Musk Settles with SEC for a $20m Fine and Resigns as Tesla's CEO - Dispatch Weekly

October 3, 2018 - Reading time: 4 minutes

Tesla’s Elon Musk has reached a settlement with the Securities and Exchange Commission (SEC), in an agreement that will require Musk to resign as chairman of the company for at least three years and pay a $20 million fine, the SEC announced Saturday.

Musk, who as part of the agreement will neither admit nor deny the allegations, is expected to remain CEO.

US regulators were alleging that Musk had made “false and misleading” statements after he tweeted about taking the automaker private.

“Am considering taking Tesla private at $420. Funding secured,” Musk said on Twitter in August. The tweets caused Tesla’s stock price to jump by more than six percent shortly afterward, leading to “significant market disruption.”

Musk has been directly involved in almost every detail of Tesla’s product development and technology strategy, and is credited as the driving force behind the loss-making company’s ability to raise capital.

The billionaire entrepreneur said he had done nothing wrong and the company’s board said it supported him.

Musk, 47, walked away at the last minute from a settlement with the SEC that would have required him to give up key leadership roles at the company for two years and pay a nominal fine, according to reports on Friday.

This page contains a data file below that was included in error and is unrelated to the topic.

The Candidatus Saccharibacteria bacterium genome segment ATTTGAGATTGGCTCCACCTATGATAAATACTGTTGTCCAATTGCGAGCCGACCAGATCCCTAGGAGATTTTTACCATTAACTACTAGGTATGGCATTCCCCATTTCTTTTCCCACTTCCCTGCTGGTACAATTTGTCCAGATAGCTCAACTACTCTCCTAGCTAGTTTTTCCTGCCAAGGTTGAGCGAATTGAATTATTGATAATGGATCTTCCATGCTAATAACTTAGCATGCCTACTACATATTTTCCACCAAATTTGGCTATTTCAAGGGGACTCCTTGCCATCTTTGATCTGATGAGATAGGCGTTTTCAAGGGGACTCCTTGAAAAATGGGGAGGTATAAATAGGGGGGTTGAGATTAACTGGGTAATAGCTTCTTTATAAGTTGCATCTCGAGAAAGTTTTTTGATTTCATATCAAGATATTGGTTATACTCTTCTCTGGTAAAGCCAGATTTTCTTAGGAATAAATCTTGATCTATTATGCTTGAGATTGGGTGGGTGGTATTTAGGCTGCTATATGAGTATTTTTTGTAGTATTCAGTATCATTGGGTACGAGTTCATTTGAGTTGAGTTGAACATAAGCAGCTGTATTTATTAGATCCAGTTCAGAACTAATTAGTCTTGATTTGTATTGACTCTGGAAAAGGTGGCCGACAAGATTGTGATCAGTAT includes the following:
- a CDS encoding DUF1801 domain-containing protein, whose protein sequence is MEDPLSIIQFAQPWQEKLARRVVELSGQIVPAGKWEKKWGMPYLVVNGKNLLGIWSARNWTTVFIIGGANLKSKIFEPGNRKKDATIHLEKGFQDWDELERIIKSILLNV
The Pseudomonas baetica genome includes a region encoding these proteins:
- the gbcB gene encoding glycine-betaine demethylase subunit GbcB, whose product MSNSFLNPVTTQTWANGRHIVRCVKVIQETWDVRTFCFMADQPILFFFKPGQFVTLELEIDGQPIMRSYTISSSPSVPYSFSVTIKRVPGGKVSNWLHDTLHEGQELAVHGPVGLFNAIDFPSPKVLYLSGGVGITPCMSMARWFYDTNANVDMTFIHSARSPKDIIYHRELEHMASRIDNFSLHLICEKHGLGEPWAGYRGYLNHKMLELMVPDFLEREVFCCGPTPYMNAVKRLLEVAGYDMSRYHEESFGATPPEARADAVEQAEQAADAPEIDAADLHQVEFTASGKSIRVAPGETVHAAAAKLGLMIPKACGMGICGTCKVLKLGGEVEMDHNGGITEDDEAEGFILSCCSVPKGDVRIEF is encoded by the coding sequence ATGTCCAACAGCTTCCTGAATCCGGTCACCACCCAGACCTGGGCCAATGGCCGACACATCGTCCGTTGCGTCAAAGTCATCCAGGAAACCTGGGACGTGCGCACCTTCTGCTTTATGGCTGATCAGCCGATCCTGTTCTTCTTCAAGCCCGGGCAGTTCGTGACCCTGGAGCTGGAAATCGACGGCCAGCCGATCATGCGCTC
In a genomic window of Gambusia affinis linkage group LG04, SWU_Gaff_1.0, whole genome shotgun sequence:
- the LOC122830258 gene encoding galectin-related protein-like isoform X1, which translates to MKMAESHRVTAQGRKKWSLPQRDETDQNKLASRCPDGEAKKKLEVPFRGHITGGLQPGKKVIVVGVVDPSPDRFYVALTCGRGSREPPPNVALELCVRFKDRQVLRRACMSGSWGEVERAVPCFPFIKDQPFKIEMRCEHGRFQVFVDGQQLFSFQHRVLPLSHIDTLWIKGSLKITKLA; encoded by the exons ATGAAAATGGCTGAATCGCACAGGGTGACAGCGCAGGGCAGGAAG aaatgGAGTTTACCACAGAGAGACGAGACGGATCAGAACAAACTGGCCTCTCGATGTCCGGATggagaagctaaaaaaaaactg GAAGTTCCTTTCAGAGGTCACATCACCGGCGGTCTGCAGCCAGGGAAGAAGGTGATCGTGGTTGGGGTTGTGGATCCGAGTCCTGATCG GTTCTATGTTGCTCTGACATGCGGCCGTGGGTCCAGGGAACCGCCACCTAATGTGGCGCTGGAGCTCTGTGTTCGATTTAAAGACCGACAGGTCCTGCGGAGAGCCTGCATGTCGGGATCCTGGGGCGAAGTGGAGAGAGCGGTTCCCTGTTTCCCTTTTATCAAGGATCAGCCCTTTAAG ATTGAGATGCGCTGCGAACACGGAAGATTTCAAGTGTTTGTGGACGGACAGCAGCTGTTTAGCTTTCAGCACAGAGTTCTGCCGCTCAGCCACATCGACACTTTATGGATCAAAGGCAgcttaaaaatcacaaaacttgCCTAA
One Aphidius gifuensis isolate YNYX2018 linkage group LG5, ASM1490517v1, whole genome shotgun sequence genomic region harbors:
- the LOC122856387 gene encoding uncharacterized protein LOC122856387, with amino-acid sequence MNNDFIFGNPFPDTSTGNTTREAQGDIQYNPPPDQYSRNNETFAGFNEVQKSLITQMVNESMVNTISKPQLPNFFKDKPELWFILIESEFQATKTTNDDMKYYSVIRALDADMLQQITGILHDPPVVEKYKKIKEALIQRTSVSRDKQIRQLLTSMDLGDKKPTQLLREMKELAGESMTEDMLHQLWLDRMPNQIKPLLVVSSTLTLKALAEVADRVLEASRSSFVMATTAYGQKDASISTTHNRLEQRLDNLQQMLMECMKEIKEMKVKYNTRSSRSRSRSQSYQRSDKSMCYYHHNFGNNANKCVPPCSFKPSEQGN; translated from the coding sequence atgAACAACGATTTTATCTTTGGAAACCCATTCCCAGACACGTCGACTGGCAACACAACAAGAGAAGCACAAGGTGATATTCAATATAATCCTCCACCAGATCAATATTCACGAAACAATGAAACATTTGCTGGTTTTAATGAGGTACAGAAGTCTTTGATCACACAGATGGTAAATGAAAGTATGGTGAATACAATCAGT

Musk has hired Stephen Best at Brown Rudnick, who successfully defended internet billionaire Mark Cuban in an insider trading case, according to people familiar with the plans who also asked not to be identified.

These allegations also come soon after Musk was recorded live on YouTube smoking marijuana with Rogan. This video led to Tesla’s share prices dropping drastically by 6% and the resignation of the Heads of Accounting and Human Resources. Therefore, news of the resignation of Tesla’s ‘maverick’ has come as no shock to many people.

A Rise in Tesla’s Share Price

Tesla is ripping higher Monday morning on word CEO Elon Musk settled fraud charges with the Securities and Exchange Commission. Shares were up more than 15% ahead of the opening bell, trading at about $305 apiece, and have made back nearly all of the losses that occurred Friday in the wake of the SEC’s lawsuit against Musk.

While Monday’s rally is good news for Tesla shareholders, it will surely be painful for short sellers, or those betting against the stock. That group made more than $1 billion as shares plunged nearly 14% on Friday, but those who didn’t cover their positions were set to see a large portion of their gains wiped away at Monday’s opening.

And that is likely to give Musk a reason to celebrate. He has long despised those betting against Tesla shares. In its complaint, the SEC noted Musk’s dismay for that group of investors.


DW Staff

David Lintott is the Editor-in-Chief, leading our team of talented freelance journalists. He specializes in covering culture, sport, and society. Originally from the decaying seaside town of Eastbourne, he attributes his insightful world-weariness to his roots in this unique setting.